Hey Tesla, if you want to make money off your Super Charging locations, just put one or two CCS/CHAdeMO multi-chargers at each location and charge for each use by a non-Tesla vehicle.

I believe Tesla does not believe in assisting any other automakers. In the converse, it also is one reason no other automakers are partnering with them for shared componentry.

Your kidding right? Tesla is a complete whore, it’ll jump into bed with any auto maker for the right price. The SC network is, IMO, being built specifically to provide a second revenue stream for tesla. If others begin making cars that can drive between sc and take the power the agreements will be signed.

First time I’ve ever seen a company being accused of being “a complete whore” because they formed a legitimate partnership with another company; a partnership beneficial to both.

Are you perhaps a communist, or otherwise find capitalism to be morally depraved?

I Believe – the big problem is the Soccer Mom/Office Worker Mentality – thinking of the signs I see at most charging stations – the Sign itself is worded wrong. They typically say: “Electric Vehicle Parking Only” – And that word – PARKING – is the thing that people often follow – Religiously! If the signs were reworded to “Electric Vehicle Charging Only” – they would have solved the first part of the communication problem! For Local users – and – anyone for that matter – should not need a Special ‘Electric Vehicle Parking Spot!’ Of course – some abusers even take it a step further than not moving after they are charged, by simply – parking in the ‘Electric Vehicle Parking Only’ – spot, and not even plugging in! I have said – locally for some time – that EV Charging Stations should be such that (especially those that are networked) have a camera in them – that takes a picture of the licence plate of vehicles as they arrive, and if the vehicle is not plugged in within 5 minutes, it send off the owner a notice, and the information to the local Police – to issue a… Read more »

Well, Tesla can include a CHAdeMO cord with every Tesla for free. Instead of charging $500. Then, they could allow the owners to choose whether to use the growing CHAdeMO network of 50KW chargers, Nissan sites (if they don’t get kicked out) and more options. But however, they offer Superchargers in many convenient places and charge for the CHAdeMO cable. If this really is a “big deal” send every Tesla owner in California a free CHAdeMO cable.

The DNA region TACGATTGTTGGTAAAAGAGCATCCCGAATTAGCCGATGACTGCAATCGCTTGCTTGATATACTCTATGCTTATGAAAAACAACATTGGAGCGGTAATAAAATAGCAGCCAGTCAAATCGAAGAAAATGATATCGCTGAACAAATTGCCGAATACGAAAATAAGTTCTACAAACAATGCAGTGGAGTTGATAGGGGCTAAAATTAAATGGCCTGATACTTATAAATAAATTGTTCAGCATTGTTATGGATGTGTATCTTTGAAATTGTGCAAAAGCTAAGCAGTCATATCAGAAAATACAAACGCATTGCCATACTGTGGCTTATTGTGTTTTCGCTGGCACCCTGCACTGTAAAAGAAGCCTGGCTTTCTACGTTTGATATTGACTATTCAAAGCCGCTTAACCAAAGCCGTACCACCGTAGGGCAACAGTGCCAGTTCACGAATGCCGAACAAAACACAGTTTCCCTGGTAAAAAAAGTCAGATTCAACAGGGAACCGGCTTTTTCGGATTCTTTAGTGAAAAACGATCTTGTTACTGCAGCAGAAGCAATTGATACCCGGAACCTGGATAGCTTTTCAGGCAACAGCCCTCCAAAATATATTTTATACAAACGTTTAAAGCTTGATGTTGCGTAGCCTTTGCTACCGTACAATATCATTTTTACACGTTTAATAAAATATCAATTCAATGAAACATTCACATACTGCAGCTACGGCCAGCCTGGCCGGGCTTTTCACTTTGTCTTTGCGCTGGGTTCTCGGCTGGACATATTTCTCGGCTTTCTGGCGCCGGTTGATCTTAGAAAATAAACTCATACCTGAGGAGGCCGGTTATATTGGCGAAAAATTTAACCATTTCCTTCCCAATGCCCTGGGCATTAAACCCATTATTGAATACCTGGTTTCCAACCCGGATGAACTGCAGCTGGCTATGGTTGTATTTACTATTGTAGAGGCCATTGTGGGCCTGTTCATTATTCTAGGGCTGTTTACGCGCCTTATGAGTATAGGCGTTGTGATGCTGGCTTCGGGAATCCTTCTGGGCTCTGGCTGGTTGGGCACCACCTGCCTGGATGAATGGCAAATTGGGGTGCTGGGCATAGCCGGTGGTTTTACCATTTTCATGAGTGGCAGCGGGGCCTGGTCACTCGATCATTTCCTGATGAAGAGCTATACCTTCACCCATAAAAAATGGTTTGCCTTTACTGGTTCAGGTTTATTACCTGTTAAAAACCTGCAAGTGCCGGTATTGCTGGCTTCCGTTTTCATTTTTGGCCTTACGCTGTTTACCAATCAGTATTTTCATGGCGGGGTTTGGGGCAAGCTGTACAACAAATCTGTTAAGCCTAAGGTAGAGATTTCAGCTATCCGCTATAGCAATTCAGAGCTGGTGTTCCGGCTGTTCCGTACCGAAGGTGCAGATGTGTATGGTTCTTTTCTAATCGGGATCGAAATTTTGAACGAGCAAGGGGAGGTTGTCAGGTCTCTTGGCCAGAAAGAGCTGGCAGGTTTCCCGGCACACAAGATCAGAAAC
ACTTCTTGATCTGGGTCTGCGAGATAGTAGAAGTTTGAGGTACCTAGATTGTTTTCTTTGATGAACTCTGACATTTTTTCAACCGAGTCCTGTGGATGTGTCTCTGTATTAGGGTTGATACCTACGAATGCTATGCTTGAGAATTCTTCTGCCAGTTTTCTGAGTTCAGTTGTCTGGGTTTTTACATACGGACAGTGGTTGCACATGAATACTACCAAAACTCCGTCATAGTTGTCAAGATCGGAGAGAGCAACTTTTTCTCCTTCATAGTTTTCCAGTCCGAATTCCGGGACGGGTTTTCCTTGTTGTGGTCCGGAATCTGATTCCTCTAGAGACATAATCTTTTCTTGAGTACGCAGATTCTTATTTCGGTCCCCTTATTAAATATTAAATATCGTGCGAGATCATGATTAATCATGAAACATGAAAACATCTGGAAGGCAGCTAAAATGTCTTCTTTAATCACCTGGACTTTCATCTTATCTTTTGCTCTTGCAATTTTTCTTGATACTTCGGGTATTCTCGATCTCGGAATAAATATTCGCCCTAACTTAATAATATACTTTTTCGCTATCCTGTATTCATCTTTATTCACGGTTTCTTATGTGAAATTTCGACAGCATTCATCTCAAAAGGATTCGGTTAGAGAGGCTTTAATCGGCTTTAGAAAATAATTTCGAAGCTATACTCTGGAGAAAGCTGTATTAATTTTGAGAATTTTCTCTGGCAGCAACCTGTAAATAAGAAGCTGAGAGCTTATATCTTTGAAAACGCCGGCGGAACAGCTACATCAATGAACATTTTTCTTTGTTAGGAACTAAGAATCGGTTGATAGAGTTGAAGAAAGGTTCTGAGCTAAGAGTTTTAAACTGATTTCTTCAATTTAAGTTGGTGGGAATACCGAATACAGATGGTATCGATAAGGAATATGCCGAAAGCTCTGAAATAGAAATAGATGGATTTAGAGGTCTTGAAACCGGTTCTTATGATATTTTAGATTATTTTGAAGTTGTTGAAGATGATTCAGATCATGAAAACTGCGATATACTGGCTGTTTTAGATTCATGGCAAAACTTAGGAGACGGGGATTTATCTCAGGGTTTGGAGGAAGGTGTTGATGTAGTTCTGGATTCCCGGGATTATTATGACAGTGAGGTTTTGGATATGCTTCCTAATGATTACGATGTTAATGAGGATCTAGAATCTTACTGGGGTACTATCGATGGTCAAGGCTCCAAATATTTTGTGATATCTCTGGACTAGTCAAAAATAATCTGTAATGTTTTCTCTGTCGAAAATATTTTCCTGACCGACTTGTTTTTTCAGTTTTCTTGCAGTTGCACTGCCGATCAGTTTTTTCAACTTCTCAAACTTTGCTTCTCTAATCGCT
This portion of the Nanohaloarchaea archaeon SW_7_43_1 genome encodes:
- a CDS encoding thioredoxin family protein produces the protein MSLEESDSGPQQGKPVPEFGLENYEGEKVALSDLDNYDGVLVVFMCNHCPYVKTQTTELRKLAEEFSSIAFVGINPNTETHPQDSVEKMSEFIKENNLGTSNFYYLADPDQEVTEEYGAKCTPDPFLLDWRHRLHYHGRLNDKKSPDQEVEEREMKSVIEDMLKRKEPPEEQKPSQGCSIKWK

I really think Tesla should build some Chamo chargers even if they charge money for them for other EV’s The reason is that a lot of Tesla Cars go to the Nissan dealerships to charge up.

Gotta say the Volt is worth mentioning here. SuperCharging at gas stations for the rare long distance trip but avoiding them for all local driving. No abuse necessary.

Starting out saying superchargers are free for life…then saying “oh, don’t use them if you live near one!” is a form of bait-and-switch. And very petty in the big picture unless electricity costs in California are playing a deep economic problem for Tesla in California during mid-day peak charging. And if so – where are the solar modules and batteries at superchargers that they made such a “big deal” about last year and prior?

You’re just likely to burn more oil and happily dump carbon into the atmosphere, because it’s “a hybrid”.

Sustainable transport? Problem –NOT– solved by either generation of the GM Volt.

Let’s not make perfect the enemy of the good. The electrification of transport is a process, and the Volt gets us there 80% of the way, at moderate cost, and with just the need of a 110V plug and the capacity to charge overnight, which is ubiquitous. It provides an immediate “bang for the buck”, while the ultimate solutions are developed and refined.

Well said, sir.

Furthermore, at least some Volt drivers do charge up en route to extend their electric range, even though they could burn gas. (See Source 1 below)

People buy the Volt for at least one of the same reasons they buy the Leaf or the Model S: To use as little gasoline as possible.

I don’t think BEV owners are in a position, collectively, to look down on Volt owners. Many of those Leaf or Model S owners own a second car, which is a gasmobile. If you look at the annual mileage by Leaf owners — 9,697 miles (source 2 below) — and how much lower it is than the national average, about 14,000 miles — that strongly suggests a lot of those Leaf owners are driving a gasmobile a lot of the time. So perhaps many of them are actually using more gasoline per year than the average Volt owner… not less.